New Job Reporting Obligation for Employers
Within the context of the implementation of the mass immigration initiative, the Federal Act on Foreign Nationals (AuG) has been amended. New article 21a AuG mandates the Federal Council to take measures to strengthen the potential of Swiss domestic employees. One such measure is the introduction of a job reporting obligation for employers which is enshrined in the Federal ordinance on employment services and personnel lending (article 53a AVV ss.).
The new provisions of the AVV stipulate that as of 1 July 2018, employers must notify the Regional Employment Agencies (RAV) of vacancies in specific professional groups for which the unemployment rate reaches a threshold of 8% before the vacancy can be further advertised.
2. Prerequisite for the Job Reporting Obligation
The prerequisite for the job reporting obligation is the employer's intention to fill a position in a profession for which the unemployment rate within Switzerland reaches the threshold defined by the Federal Council.
The job reporting obligation only applies to specific professional groups defined by the Swiss State Secretariat for Economic Affairs (SECO). The SECO lists professional groups whose unemployment rate in Switzerland has reached or exceeded the threshold of 8%. The list shall be updated once a year. Primarily affected are professional groups from the watch industry, the hotel industry, construction, gastronomy, marketing, PR and agriculture. The reporting obligation is triggered if the vacant job can be classified as belonging to one of the listed professional groups. The requirements are regardless of the nationality of the hired person or the specific industry of the employer. Thus, even if an employer is offering services in a professional field not figuring on the list, it is obliged to inform the RAV prior to the public advertising if it intends to employ an employee for a job falling in one of the listed professional categories.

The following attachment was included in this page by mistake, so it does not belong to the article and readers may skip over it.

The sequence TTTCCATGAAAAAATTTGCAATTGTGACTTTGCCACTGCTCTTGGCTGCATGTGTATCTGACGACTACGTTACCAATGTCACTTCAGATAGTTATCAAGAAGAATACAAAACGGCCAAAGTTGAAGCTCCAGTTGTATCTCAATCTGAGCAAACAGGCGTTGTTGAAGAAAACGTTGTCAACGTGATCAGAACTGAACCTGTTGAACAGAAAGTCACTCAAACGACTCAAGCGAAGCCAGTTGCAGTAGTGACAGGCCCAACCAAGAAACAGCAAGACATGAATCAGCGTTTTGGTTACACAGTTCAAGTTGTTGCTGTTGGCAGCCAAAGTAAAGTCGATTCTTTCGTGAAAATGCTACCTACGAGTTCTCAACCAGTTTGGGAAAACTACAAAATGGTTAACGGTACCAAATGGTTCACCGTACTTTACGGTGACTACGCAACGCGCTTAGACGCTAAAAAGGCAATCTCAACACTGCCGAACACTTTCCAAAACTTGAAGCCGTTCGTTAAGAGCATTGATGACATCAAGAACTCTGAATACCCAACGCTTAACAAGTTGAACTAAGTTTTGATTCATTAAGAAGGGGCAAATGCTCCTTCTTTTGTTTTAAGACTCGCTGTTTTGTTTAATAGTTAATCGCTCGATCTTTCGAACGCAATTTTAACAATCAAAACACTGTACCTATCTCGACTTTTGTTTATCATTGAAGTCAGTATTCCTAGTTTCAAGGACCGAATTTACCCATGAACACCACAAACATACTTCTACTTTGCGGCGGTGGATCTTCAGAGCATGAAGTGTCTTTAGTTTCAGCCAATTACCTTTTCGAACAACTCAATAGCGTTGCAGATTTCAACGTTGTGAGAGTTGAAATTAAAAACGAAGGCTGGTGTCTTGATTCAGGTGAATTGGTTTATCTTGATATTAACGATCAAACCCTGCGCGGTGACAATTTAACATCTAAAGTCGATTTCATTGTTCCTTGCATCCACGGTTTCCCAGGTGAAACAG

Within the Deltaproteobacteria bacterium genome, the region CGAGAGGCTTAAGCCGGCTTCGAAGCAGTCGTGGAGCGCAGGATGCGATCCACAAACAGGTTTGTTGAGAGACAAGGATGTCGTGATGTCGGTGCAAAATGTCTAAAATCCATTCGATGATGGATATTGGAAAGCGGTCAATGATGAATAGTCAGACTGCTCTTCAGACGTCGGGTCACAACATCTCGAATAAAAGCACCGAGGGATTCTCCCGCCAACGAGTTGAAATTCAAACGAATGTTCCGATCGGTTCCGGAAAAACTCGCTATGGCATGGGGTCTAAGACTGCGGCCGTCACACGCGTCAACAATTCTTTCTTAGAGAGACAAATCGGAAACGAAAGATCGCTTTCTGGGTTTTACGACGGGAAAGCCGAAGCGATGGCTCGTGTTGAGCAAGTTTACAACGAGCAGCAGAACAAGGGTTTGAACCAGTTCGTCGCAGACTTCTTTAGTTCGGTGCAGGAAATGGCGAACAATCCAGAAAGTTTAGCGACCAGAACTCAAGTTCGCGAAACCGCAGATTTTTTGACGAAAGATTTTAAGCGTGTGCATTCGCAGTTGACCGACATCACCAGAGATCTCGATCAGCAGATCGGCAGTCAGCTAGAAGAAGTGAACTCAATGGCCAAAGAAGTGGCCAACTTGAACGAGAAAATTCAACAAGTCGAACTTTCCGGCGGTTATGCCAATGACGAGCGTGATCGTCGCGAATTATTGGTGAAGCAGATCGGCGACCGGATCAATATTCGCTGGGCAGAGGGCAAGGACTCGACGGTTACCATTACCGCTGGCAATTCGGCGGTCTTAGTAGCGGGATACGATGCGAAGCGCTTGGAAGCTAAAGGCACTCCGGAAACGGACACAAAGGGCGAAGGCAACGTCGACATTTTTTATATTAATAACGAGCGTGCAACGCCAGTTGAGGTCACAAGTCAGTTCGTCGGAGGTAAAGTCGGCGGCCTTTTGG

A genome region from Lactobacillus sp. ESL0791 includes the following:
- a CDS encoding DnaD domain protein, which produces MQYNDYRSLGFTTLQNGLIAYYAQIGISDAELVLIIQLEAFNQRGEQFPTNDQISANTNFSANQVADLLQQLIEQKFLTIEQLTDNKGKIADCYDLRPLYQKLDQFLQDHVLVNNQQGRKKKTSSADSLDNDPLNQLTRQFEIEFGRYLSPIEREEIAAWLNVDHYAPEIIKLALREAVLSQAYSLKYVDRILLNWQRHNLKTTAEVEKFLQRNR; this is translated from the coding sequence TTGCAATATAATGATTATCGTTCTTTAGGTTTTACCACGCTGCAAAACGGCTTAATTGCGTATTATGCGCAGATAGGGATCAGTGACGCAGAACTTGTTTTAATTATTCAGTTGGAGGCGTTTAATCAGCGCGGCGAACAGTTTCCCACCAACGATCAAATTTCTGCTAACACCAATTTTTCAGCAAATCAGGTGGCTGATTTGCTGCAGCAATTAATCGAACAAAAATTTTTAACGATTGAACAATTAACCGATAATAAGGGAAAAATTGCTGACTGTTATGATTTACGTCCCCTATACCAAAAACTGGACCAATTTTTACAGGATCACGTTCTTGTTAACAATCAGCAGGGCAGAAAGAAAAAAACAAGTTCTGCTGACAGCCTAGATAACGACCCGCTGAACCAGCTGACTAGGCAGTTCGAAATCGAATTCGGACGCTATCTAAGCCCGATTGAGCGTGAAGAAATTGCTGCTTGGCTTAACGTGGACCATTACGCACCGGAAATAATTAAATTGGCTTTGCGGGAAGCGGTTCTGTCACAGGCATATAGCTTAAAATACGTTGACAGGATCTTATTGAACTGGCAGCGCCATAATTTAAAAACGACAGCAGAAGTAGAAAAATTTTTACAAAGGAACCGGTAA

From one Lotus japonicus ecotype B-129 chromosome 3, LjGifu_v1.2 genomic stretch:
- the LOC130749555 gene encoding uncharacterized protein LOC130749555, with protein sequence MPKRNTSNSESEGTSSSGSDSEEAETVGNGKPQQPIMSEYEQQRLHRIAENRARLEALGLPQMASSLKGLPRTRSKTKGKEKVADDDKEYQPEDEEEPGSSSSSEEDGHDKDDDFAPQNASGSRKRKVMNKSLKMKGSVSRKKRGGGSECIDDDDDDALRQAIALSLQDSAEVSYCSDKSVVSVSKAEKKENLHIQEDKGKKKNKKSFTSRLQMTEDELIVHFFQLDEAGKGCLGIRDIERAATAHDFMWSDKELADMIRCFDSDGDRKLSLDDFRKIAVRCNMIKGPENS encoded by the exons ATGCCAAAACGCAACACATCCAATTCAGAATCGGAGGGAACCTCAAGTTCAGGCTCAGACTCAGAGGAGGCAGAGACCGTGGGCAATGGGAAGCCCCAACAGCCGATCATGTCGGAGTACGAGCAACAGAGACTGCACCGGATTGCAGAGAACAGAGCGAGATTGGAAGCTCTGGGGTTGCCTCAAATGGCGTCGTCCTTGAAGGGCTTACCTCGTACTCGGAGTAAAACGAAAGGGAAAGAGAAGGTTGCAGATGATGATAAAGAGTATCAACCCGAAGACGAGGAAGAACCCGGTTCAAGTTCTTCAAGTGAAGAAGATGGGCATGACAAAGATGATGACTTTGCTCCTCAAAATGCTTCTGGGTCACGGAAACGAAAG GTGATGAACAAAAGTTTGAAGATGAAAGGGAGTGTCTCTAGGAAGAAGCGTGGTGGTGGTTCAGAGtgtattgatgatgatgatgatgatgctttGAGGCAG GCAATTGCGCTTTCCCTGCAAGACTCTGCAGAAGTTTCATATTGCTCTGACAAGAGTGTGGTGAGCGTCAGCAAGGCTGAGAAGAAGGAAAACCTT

The Federal Council may adapt the relevant threshold at any time to suit the situation on the labour market. As of 1 January 2020 the threshold shall be reduced to 5%. The transition period of 18 months between the 8% threshold effective as from 1 July 2018 and the 5% threshold effective as from 1 January 2020 is intended to allow employers to adapt their internal hiring process to the reporting obligation.
For the avoidance of doubt, the employer's job reporting obligation also applies to positions which are placed through (temporary) employment agencies or headhunters. In case of personnel lending, the reporting obligation applies to the personnel lending agency as the employer and not to the hiring company.
An employer can report a job vacancy by telephone, internet registration or in person to the regional RAV. After reporting the open position to the RAV, the employer is not permitted to advertise said position further within the next 5 days. Therefore, the job vacancy is exclusively available for registered unemployed persons during this period. Within 3 days as from the reporting, the RAV can also submit suitable candidates for the vacant job to the employer. The employer is obliged to invite such proposed candidates to a job interview. Hence, at least in an early stage of the hiring process, the RAV will be involved. However, if the employer does not consider any of the candidates proposed by the RAV to be suitable for the vacant position, it is under no obligation to justify a negative decision vis à vis the RAV.
4. Exceptions to the job reporting obligation
There are some exceptions to the obligation to report vacancies to the RAV. Those exceptions intend to balance out potential negative side effects of the reporting obligation. Basically, there is no reporting obligation if:
- the employer fills the position directly with a unemployed person registered at the RAV;
- the employer fills the position with a person who has worked within the company or group for at least six months. This also applies to apprentices;
- the employer fills a temporary position for a maximum duration of 14 calendar days only;
- the employer employs a close relative (e.g. for succession purposes).
3. Penalties for Non-Compliance
Penalties are imposed on employers who do not comply with the reporting obligations and/or the obligation to invite candidates proposed by the RAV to a job interview. If an employer intentionally violates his reporting obligation, he will be fined up to CHF 40'000. A negligent offence is punished by a fine of up to CHF 20'000.
It is to be expected that the new job reporting obligation will lead to considerable additional costs and efforts for employers. Not only will a high initial effort be required to establish all processes within a company, but also the continuous compliance with the job reporting obligation will bind existing resources of the employer. To avoid reporting mistakes and to keep the administrative effort small, it is recommended to standardize the internal employer processes as far as possible and to train the responsible HR personnel accordingly.
Contributors: Christian Roos (partner), Petra Spring (associate)